The Goods and Services Tax or GST is expected to be a game-changer in the Indian tax system. As expected, there are bound to be many changes within the IT framework in businesses for this tax to be implemented. The main idea behind the GST is to do away multiple indirect taxes such as VAT, luxury tax, Sales Tax, excise duty etc that would have to be paid on goods. Now, only a single tax will be imposed on the goods or services used. So, the GST seeks to bring about uniformity in the taxation system, removing multiple tax barriers and revenue collection problems that were taking place between the states and the Center.
The GST will include the CGST wherein revenues are to be collected by the Center, SGST where state governments will collect revenues for the intra-state sales, and the IGST levied by the Center for inter-state supplies. In view of the fact that as many as 3.5 billion invoices will be processed each month by the GSTN or the Goods and Services Network, it is expected that technical problems would arise. In case the GSTN fails to function seamlessly because of technical glitches, it would turn out to be a cause of grave concern for the whole industry.
So, it is important to apply security patches to the sensitive data which is dynamically generated. Accounting systems have to be regularly updated to ensure a seamless transition to the GST. IT systems have to be upgraded accordingly and the IT systems and staff need proper training to guarantee a smooth shift to the GST regime.
How businesses can become GST-ready:
The GST will be driven vis-à-vis an online platform and this necessitates a robust infrastructure which can update data in real time. Since there will be huge volumes of sensitive data involved, it is important to have a stringent IT architecture that can comply with the security needs. The GST-ready set-up must also adhere to the compliance requirements prescribed by the GOI.
Accordingly, the ERP or Enterprise Resource Planning systems will also have to be remodeled, with rows added or deleted where entries are made. These changes will ensure that things are aligned to the new tax regime. IT personnel will therefore need time to update the accounting software or ERPs to make them align with GST specifications.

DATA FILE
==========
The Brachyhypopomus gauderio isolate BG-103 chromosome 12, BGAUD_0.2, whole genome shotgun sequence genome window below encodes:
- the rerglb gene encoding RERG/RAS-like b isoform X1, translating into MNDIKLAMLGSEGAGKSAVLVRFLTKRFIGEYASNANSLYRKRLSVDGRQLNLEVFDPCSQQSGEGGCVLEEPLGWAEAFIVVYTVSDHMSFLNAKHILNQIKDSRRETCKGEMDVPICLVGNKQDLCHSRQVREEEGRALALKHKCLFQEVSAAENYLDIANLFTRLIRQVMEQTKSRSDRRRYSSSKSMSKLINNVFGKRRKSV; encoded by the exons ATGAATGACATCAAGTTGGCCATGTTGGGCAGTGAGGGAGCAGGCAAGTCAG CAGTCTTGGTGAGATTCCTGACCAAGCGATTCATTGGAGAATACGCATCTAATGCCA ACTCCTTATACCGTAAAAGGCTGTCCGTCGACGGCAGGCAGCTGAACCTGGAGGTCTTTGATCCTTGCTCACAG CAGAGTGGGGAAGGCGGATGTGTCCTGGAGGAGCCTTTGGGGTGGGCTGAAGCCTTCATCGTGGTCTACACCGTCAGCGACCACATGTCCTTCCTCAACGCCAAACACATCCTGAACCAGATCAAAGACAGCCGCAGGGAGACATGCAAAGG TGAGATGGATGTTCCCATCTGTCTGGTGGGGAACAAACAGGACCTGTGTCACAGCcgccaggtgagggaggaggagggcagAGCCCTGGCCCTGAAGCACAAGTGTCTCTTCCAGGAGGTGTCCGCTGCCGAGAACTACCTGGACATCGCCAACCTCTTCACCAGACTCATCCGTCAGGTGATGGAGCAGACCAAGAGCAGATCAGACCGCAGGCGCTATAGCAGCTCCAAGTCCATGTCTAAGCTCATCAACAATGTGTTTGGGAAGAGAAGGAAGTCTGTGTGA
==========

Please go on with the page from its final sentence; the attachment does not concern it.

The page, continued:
Besides the time needed by the IT sector, the trials and tests of the newly created software, like the new ERP systems have to be carried out to prevent future problems. The IT organizational set-up may also need to get new hardware for such development and testing purposes.
The ERP systems in organizations have to comply with the GST rules. This is necessary because the ERP will directly influence functions in every other department. So, at enterprise levels, ERP systems must be tested. The GST bills are going to affect the ways in which businesses run because all the tax related documents and processes have to now match the GST rules. When the companies register to get a GST identification number or the GSTIN, it will include the service tax registration, excise registration and also VAT registration. So, the tax processes will change completely to imbibe the new tax.
Transactions have to be started afresh. Partially open transactions and pending transactions must be closed or shifted to the new system. ERP firms such as the SAP has come out with GST related software to enable you to implement GST with SAP-certified cloud providers.
Since the GSP is digital, businesses must get rid of the manual vouchers and ledgers. There must be a shift to digitalizing records and conducting automated transactions. The SAP will extend ASP pr Application Service Provider services; it will offer the necessary interface for uploading invoices in the GSTN. It will work as an ASP within the GST environment. So, all GST-registered organizations will have to connect their business SAP to the GSTIN.
With the GST, business functions are also slated to undergo major changes. The tax computation processes have to be reconfigured and tweaked to comply with the new rules. All tax-related inward and outward business processes must be refined. Sequential numbering for the outgoing invoices must be adopted. Businesses have to adhere to the newly introduced printing and reporting structure. These lists of requirements will vary from one enterprise to another, depending upon the industry to which it belongs to, the legal entities which are involved in that business and the degree or complexity of business functions.